2. Manyfolk = ordinary men = puthujjanas.

 Of the four limbs of stream-winning it is said: "Blessed with these four things, monks, the ariyan disciple is a stream-winner ..."
 PTS Kindred Sayings, Vol V, page 298. [ SN V, 344].

 Best wishes, Vincent.


 

Offline some1

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Re: Is Early Buddhism an esoteric system?
« Reply #21 on: January 04, 2010, 08:50:14 pm »
Hi overmyhead,

 Yes, I agree with everything you say. Those parts of the teachings which are deep and profound are not easily understood. However, I think that the teachings were composed with the intention of concealing certain things. Why else would they use the special "Dhamma language" as Buddhadasa calls it?
 Is it your understanding that there was no such intention to conceal?

 Best wishes, Vincent.
This might be an issue of how different traditions understand the Dharma. I was taught that there are no secret teachings, that nothing is obscure. I am aware that other traditions believe that Buddha was intentionally obscure, intentionally concealing certain things.
These three things, O monks, are conducted in secrecy, not openly. What three? Affairs with women, the hymns of the brahmins and a wrong view. But these three things, O monks, shine openly, not in secrecy. What three? The disc of the moon, the disc of the sun, and the Dhamma and Discipline proclaimed by the Tathagata. (AN:Tikanipātapāḷi:Tatiyapaṇṇāsakaṃ:Kusināravaggo:Paṭicchannasuttaṃ) -- "Numerical Discourses of the Buddha by Nyanaponika Thera & Bhikkhu Bodhi", Page 77
« Last Edit: January 04, 2010, 10:27:24 pm by some1, Reason: quoted the earlier posts »

Offline Ron-the-Elder

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Re: Is Early Buddhism an esoteric system?
« Reply #22 on: January 05, 2010, 03:58:59 am »
The following was excerpted from:

Everyman's Ethics
Four Discourses of the Buddha
adapted from the translations of
Narada Thera
© 1995–2010
Access to Insight.Org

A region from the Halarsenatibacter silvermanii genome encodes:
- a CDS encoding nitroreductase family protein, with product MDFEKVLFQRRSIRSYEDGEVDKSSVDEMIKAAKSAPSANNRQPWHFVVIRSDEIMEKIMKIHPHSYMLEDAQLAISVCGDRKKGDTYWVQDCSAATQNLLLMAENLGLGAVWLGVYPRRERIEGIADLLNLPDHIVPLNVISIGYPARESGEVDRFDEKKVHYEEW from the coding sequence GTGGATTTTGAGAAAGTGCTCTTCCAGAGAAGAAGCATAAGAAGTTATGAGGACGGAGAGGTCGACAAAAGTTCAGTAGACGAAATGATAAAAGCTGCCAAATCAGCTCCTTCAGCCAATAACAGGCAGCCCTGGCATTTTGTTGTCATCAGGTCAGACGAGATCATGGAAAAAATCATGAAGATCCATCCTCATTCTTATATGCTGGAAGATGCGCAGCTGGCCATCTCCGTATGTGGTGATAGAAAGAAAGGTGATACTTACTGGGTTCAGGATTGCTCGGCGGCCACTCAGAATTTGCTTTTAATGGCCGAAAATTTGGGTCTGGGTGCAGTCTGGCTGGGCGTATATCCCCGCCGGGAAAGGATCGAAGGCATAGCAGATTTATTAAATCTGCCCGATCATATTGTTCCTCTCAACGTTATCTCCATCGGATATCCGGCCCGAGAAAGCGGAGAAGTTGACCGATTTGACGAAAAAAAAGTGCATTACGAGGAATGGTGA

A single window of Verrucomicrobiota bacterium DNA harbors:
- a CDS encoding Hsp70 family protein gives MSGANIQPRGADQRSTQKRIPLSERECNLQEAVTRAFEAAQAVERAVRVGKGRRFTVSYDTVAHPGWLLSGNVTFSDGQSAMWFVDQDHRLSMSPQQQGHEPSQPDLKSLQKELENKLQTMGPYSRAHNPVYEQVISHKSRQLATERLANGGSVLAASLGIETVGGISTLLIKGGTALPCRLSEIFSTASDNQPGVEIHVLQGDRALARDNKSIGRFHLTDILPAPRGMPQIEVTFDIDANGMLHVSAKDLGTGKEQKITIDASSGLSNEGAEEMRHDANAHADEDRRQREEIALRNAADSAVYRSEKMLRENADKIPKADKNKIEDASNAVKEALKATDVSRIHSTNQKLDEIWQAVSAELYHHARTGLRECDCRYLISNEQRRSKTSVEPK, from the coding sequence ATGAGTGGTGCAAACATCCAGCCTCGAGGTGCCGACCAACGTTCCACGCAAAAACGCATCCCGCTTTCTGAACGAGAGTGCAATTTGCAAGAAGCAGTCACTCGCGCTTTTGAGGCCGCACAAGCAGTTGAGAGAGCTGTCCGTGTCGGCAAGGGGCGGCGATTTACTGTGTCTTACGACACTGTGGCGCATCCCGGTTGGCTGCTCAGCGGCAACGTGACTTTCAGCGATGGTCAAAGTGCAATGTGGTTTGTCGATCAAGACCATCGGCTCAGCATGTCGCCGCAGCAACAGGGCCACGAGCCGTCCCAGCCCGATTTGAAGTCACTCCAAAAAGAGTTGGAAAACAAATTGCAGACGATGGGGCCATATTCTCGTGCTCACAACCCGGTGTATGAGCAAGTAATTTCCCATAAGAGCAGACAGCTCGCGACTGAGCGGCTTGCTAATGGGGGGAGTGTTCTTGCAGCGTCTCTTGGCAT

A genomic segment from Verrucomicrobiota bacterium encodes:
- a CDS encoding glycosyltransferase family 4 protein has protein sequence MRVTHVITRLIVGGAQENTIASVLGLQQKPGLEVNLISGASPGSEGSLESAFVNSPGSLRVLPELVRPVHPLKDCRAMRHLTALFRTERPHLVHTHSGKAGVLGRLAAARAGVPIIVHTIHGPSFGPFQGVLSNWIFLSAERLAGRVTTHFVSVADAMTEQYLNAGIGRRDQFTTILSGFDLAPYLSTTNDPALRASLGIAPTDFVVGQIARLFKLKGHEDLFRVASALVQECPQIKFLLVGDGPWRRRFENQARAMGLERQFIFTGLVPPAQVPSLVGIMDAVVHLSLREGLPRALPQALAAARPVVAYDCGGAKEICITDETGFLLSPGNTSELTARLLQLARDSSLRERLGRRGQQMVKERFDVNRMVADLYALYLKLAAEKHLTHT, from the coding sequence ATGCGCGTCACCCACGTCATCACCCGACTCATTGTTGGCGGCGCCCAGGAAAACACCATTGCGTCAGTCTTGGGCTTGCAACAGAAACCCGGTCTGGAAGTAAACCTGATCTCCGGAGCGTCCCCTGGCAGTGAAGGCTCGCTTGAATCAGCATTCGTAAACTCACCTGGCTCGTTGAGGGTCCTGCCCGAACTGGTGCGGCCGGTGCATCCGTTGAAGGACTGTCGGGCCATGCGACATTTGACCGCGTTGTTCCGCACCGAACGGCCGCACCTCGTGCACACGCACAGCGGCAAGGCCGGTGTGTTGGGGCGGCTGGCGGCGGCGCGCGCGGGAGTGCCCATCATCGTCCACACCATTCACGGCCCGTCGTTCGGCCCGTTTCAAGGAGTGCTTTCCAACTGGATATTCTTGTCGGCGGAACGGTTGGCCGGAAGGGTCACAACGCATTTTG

Quote
"How then, Lord, should the six quarters be worshipped in the discipline of the noble? It is well, Lord, if the Exalted One would teach the doctrine to me showing how the six quarters should be worshipped in the discipline of the noble."

"Well, young householder, listen and bear it well in mind; I shall speak." — "Very good, Lord," responded young Sigala.

And the Exalted One spoke as follows:

...."Inasmuch, young householder, as the noble disciple (1) has eradicated the four vices in conduct, [1] (2) inasmuch as he commits no evil action in four ways, (3) inasmuch as he pursues not the six channels for dissipating wealth, he thus, avoiding these fourteen evil things, covers the six quarters, and enters the path leading to victory in both worlds: he is favored in this world and in the world beyond. Upon the dissolution of the body, after death, he is born in a happy heavenly realm."....
 


reference:  http://www.accesstoinsight.org/lib/authors/narada/wheel014.html

Suggest reading entire sutta.
What Makes an Elder? :
A head of gray hairs doesn't mean one's an elder. Advanced in years, one's called an old fool.
But one in whom there is truth, restraint, rectitude, gentleness,self-control, he's called an elder, his impurities disgorged, enlightened.
-Dhammpada, 19, translated by Thanissaro Bhikkhu.

Offline Spiny Norman

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Re: Is Early Buddhism an esoteric system?
« Reply #23 on: February 27, 2010, 06:24:25 am »
The teachings have intentionally been made obscure and difficult to understand.

I've read quite a lot of suttas and I'm not sure what you're basing this view on.  My impression is that the Buddha taught in a straightforward way.  I see the references to the ordinary man and noble disciple as straightforward descriptions of people who don't practice dharma and people who do.

Spiny